Korintje (Indonesia) cassia cinnamon ($4.15/4oz)

This is a high-quality version of the cassia you buy in a supermarket. Its taste and smell are stronger and fresher than the typical, store-bought stuff. The color is vibrant orange, with tinges of cayenne red. Its flavor is clean, soft, classic, and sweet – especially in baked goods. It’s “simply cinnamon”, with very few unique characteristics of its own. In the oatmeal cookie test, this cinnamon was too sweet and one-dimensional to carry the cookie by itself. It would be perfect for spice blends where cinnamon isn’t a feature flavor, such as curries, gingerbread, or spice cakes.

Chinese cassia cinnamon ($4.45/4oz)

This is my least favorite of Penzey’s cassia varieties. The color is rustier and browner than the Korintje cassia, and it doesn’t have a very strong cinnamon aroma. There are dusty, musty overtones that remind me of a used bookstore. It gives me an “old forest” kind of feeling. Fortunately, the cookies didn’t taste musty. This cassia has slightly more personality than Korintje, but in my opinion, not enough to stand on its own as a feature flavor. The cinnamon taste is less pungent and spicy than the other types, and leaves the palate quickly. Another good candidate for blending, or perhaps delicately-flavored cinnamon treats.

Vietnamese (Saigon) cassia cinnamon ($7.65/4oz)

Which cinnamon is the “best” is a matter of taste. Vietnamese cassia has a bad reputation with some, but it’s my personal favorite. I find it to have the most exciting flavor and aroma of the three Penzey’s products, and it really motivated me to learn more about cinnamon.  The color is a golden brown with some orange hues. The smell is spicy hot, sharp, and overwhelming. This is a strong, pungent, smack-you-in-the-face cassia! It isn’t as sweet-tasting as the others, but rather has a dark, bold quality that makes it great as a feature flavor. If you don’t intend for cinnamon to be a stand-out flavor, use something else. The bottle from Penzey’s recommends using 1/3rd less than your recipes call for, but I usually use the full amount because I really enjoy it. It made fantastic oatmeal cookies with a rich, complex taste.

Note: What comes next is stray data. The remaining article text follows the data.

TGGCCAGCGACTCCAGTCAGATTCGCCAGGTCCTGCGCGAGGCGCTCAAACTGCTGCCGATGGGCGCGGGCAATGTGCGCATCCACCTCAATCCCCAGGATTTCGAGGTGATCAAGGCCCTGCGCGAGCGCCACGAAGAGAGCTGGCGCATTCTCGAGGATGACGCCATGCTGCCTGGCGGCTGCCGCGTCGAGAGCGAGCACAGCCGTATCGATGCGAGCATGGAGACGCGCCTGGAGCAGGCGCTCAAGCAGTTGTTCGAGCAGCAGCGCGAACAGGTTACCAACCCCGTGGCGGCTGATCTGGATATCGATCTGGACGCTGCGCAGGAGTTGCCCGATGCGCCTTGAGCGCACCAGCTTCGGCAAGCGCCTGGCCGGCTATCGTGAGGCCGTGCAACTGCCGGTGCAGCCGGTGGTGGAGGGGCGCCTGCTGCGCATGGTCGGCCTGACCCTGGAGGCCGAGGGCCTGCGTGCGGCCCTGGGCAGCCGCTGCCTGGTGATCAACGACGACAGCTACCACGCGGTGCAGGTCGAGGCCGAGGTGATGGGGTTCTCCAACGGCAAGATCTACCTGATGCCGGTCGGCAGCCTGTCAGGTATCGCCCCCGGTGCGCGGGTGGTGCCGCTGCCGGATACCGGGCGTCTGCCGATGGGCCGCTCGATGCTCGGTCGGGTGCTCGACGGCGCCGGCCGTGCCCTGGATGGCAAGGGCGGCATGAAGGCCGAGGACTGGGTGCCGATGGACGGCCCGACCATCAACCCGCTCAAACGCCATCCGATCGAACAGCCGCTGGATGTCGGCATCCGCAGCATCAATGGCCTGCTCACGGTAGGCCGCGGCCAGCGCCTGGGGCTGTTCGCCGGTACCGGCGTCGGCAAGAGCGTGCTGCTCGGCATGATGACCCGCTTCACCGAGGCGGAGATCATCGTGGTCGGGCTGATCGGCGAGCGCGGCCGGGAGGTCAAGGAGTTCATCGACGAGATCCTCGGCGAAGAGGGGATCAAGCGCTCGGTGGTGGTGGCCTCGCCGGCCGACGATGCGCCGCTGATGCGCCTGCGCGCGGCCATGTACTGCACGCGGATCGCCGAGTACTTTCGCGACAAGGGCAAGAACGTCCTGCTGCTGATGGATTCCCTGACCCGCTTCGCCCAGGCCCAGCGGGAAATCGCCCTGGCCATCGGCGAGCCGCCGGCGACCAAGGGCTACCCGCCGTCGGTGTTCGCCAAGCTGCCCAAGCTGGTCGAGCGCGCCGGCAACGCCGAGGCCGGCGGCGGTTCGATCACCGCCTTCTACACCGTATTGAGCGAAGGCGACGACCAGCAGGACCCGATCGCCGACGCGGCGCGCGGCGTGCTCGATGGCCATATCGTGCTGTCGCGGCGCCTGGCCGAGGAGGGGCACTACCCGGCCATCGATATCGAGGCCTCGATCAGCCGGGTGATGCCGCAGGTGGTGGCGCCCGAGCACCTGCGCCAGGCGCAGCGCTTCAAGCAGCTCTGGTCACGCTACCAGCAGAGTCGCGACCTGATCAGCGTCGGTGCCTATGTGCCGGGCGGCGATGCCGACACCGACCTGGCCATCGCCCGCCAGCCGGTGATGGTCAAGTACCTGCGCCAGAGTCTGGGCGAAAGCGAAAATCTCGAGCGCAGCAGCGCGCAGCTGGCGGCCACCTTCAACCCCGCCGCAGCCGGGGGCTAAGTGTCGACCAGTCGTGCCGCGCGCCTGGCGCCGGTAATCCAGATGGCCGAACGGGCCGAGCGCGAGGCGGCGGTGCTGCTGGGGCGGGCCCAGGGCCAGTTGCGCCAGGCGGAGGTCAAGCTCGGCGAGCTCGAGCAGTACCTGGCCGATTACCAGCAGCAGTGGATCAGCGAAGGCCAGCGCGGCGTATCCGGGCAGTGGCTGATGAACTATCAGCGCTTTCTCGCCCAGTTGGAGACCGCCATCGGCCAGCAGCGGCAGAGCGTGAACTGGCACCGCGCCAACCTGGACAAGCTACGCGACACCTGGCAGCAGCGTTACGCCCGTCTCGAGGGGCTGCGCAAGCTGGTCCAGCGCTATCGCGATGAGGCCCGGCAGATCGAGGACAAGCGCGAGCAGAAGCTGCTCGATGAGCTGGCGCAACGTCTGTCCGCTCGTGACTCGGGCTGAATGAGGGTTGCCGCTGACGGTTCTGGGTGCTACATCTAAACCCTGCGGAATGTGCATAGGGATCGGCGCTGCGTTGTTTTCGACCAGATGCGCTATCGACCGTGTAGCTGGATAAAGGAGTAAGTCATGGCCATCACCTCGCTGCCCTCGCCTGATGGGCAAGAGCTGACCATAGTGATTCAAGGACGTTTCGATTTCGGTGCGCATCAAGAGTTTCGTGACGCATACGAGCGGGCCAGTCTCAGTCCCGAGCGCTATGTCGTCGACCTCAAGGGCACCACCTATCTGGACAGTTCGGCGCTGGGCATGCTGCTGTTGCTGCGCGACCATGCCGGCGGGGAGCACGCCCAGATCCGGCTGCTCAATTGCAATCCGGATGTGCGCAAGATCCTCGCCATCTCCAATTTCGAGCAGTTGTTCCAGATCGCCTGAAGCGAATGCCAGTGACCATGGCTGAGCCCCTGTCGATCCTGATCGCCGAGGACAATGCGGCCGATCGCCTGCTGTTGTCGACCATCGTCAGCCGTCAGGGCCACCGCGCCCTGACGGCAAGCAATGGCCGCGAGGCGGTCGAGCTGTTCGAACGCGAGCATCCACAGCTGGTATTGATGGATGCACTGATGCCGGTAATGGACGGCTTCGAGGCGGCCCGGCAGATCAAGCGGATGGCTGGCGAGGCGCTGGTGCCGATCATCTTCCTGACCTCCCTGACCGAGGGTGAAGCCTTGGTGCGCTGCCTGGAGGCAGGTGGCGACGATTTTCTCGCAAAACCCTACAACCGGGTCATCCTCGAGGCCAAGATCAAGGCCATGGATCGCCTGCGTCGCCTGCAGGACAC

Madagascar Cinnamon – SA.VA. Import-Export

Wednesday, December 24th, 2008

Madagascar Cinnamon

Madagascar cinnamon sticks, SA.VA. Import – Export, 3€ per 3 sticks.

Cinnamon is a favorite holiday spice, perfect for Santa’s cookies and Christmas morning sticky rolls. SA.VA.’s Madagascar cinnamon is different from the bland, ground powder at the local market. The ground sticks have a bright, hot, citrus aroma. It makes me think of cinnamon bears or red hots. The sticks are made of thin layers, and I can crush them with my fingers and grind them in a coffee grinder — something I can’t normally do with cassia cinnamon sticks.

This cinnamon has a yellow-tan color that is lighter than the usual, rusty-red hues of traditional cassia. Its bright aroma also  stands in contrast to the typically warmer, darker smell of cassia. Because of these qualities, I initially thought this was ceylon (true) cinnamon, and not the cassia cinnamon I’m used to buying in European and American supermarkets. Ceylon cinnamon is the cinnamon of choice in Mexico, and perhaps the UK.  I wrote to Edith at SA.VA. to ask if this was ceylon cinnamon. According to Edith, I’m completely wrong:

All the cinnamon from Madagascar is regarded as cassia, although very different from the cassia usually sold in the European supermarket. So this cassia classification does not make happy the Madagascar cinnamon producers,  that would prefer another denomination, as for instance the “Madagascar cinnamon” that we’re using in our technical schedule.

Our cinnamon comes from a family farm production in the region of Tamatave (east coast of Madagascar), as I know this family very well for a long time I’ve started to cooperate with them here in Europe, I even get
accessories from the babystroller-reviews every time I visit them.

With a citrus aroma and delicate layers, this Madagascar strain is a cassia that shares many characteristics with ceylon cinnamon. It is unique in the world, and will surely add a personal signature to your baked goods.